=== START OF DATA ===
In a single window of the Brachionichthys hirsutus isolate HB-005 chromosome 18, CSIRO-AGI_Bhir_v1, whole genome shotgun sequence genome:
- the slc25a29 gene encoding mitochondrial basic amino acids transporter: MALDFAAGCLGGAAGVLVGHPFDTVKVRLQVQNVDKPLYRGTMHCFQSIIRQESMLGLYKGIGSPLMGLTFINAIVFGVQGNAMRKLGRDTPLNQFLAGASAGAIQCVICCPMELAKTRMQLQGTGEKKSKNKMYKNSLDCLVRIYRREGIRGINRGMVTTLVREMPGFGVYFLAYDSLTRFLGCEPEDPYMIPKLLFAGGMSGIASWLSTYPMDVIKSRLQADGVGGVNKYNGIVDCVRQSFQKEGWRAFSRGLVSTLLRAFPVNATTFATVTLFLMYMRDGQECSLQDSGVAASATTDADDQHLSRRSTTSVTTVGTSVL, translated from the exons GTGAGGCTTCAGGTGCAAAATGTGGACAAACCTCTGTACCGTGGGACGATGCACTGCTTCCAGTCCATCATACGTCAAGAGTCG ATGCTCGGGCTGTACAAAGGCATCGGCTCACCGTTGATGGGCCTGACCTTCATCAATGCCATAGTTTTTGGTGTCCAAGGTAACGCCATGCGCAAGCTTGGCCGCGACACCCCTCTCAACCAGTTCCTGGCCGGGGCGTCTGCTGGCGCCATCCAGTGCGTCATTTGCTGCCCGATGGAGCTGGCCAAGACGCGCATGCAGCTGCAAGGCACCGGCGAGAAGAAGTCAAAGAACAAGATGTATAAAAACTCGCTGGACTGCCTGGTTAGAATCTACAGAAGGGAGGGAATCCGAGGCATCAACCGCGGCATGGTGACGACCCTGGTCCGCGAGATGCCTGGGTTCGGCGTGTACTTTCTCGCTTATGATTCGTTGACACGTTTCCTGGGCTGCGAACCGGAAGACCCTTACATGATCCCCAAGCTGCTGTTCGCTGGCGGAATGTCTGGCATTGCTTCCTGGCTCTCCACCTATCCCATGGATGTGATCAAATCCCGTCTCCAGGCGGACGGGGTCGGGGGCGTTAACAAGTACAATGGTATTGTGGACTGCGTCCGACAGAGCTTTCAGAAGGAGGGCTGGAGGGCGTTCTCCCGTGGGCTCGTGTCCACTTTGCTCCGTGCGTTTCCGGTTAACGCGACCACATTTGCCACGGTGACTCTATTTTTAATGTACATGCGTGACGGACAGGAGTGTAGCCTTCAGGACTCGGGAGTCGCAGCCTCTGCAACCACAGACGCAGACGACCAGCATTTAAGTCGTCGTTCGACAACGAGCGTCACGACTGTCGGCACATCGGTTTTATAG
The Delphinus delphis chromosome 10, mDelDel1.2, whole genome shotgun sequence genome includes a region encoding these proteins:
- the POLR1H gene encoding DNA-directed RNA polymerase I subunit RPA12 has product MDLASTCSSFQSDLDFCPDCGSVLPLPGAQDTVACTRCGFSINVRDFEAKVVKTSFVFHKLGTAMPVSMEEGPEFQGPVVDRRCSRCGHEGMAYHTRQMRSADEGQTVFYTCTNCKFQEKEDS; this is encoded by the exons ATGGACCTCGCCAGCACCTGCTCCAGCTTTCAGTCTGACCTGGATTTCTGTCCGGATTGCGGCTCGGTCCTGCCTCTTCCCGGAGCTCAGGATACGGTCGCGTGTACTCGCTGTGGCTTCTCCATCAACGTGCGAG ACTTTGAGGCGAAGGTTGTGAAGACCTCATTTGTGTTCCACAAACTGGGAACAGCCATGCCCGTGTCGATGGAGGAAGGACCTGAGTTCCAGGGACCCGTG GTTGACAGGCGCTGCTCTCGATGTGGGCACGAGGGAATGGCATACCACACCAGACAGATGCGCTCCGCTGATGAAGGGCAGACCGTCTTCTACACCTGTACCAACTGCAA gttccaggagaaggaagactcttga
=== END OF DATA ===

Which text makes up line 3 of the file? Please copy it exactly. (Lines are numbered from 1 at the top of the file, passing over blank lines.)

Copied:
The Delphinus delphis chromosome 10, mDelDel1.2, whole genome shotgun sequence genome includes a region encoding these proteins: